Preschoolers’ dramatic play serves various purposes in their learning: language building, social-emotional learning, fine motor development, and problem solving skills, to name a few.
By sharing their imagination in their play world, the children engage with each other in social, co-constructive learning.
Although the teachers originally planned a “cafe store” provocation based on the children’s previous interest, the children in the afternoon class expressed that they want to make an ice cream store ~ and so an ice cream store emerged!
The children are engaged at different levels of play: some are immediately very comfortable taking on a designated role, like cashier or customer. Some children observe to see what is possible within this play scenario. Often children use inspiration from each other, and/or from their real lives to advance their play.
From their elaborate play in the ice cream store emerged the idea of having an ice cream party – with real ice cream!
By participating in this way, they add to their personal experience from which they can draw more play scenarios.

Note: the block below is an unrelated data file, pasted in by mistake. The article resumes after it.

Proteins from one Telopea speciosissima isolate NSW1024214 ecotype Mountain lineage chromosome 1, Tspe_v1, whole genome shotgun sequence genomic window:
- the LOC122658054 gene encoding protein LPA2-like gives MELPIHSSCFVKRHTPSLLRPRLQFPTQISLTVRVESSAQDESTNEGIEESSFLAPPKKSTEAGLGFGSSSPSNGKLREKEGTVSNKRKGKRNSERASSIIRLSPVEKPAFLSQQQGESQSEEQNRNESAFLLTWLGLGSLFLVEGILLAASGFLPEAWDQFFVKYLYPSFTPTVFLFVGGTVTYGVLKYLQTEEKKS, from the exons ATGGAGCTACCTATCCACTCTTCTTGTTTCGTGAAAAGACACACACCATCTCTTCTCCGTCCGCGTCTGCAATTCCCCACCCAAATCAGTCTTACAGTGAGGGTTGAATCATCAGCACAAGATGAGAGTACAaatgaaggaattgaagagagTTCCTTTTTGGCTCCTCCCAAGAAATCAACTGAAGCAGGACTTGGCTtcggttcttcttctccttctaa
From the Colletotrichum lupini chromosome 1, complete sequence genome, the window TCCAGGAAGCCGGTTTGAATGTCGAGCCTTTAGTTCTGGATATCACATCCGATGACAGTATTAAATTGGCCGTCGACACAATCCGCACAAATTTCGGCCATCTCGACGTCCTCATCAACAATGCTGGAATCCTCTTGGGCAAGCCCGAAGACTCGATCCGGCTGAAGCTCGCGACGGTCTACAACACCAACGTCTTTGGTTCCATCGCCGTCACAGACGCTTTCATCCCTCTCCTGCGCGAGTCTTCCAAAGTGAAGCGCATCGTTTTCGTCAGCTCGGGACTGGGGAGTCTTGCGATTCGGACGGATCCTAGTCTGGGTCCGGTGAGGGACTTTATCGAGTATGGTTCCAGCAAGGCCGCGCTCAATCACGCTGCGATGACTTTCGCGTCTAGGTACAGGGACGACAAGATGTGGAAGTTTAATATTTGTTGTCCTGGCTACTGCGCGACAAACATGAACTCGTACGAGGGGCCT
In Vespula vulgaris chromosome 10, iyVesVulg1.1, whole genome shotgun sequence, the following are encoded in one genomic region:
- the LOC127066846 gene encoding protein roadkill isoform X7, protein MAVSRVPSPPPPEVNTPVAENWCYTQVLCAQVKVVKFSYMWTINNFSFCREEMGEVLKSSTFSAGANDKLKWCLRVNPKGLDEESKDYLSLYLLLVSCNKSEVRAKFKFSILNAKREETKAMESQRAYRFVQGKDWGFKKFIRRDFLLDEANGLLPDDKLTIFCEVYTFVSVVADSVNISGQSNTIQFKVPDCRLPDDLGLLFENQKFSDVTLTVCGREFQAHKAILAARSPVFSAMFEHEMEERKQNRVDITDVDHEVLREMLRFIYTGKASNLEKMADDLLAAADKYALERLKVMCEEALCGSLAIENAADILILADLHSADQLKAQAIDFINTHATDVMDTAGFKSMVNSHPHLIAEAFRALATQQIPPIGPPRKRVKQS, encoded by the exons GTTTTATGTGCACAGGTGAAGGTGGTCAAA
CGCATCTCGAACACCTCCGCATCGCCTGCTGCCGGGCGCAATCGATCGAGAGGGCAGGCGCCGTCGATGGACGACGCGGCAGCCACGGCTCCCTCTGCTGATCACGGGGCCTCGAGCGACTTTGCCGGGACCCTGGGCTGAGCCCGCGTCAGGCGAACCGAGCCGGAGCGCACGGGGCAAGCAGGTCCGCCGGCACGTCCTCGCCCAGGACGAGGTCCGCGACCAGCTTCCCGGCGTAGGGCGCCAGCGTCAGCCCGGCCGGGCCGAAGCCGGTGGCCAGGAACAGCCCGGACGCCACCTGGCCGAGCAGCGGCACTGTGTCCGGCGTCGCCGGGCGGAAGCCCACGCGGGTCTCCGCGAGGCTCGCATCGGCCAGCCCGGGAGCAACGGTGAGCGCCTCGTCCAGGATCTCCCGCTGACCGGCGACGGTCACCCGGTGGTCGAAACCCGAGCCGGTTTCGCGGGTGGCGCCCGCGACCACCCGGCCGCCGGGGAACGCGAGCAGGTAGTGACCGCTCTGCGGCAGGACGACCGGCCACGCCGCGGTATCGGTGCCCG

Before the party can commence, we inquire as a group:
Mr. Eric: “What can we do when we wait for our ice cream?”
L: “You have to line up!”
We discuss what happens at a real ice cream store:
Educators ask, “Is ice cream free for anyone to grab at a store?”
The children think and collectively agree, “No, you ask the person working and you have to trade money for ice cream.”
The children decide to use rocks as money.
To further their interest in this play, the educators set up a provocation where they “sell” real ice cream to the children.
For days following the ice cream party, the children’s interest in the ice cream store is sustained. They draw from their experiences at the ice cream party in their dramatic play, and continue to have “rocks for ice cream” exchanges.
Play also provides an opportunity for the children to negotiate and practice their social skills in times of conflict…
The play evolves again and peaks another interest…birthday parties!
In emergent curriculum, educators are continuously observing children at play and taking note of their interests. As in the Ice Cream Store – Ice Cream Party – Birthday Party experiences shared above, educators offer provocations along the way to peak the children’s interest and build on their knowledge of the topic of interest. Play evolves constantly from these interests and the classroom environment is transformed to facilitate this evolution and to fit the children’s growing play world.
Stay tuned for more explorations!
Ms. Erin, Mr. Eric & Ms. Joey
Preschool Room Educators